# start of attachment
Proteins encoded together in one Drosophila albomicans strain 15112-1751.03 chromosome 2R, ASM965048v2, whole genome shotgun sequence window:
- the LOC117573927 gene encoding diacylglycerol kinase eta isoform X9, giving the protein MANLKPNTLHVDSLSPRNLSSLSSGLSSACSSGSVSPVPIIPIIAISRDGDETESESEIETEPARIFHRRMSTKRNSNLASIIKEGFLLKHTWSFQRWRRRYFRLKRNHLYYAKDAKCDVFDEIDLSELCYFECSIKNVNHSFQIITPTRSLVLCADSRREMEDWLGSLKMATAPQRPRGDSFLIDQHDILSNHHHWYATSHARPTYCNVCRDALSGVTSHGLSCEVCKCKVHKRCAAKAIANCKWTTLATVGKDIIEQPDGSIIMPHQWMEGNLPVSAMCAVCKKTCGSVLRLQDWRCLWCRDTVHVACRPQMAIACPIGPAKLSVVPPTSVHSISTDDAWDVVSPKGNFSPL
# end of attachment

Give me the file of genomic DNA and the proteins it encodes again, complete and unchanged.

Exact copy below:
Proteins encoded together in one Drosophila albomicans strain 15112-1751.03 chromosome 2R, ASM965048v2, whole genome shotgun sequence window:
- the LOC117573927 gene encoding diacylglycerol kinase eta isoform X9, giving the protein MANLKPNTLHVDSLSPRNLSSLSSGLSSACSSGSVSPVPIIPIIAISRDGDETESESEIETEPARIFHRRMSTKRNSNLASIIKEGFLLKHTWSFQRWRRRYFRLKRNHLYYAKDAKCDVFDEIDLSELCYFECSIKNVNHSFQIITPTRSLVLCADSRREMEDWLGSLKMATAPQRPRGDSFLIDQHDILSNHHHWYATSHARPTYCNVCRDALSGVTSHGLSCEVCKCKVHKRCAAKAIANCKWTTLATVGKDIIEQPDGSIIMPHQWMEGNLPVSAMCAVCKKTCGSVLRLQDWRCLWCRDTVHVACRPQMAIACPIGPAKLSVVPPTSVHSISTDDAWDVVSPKGNFSPL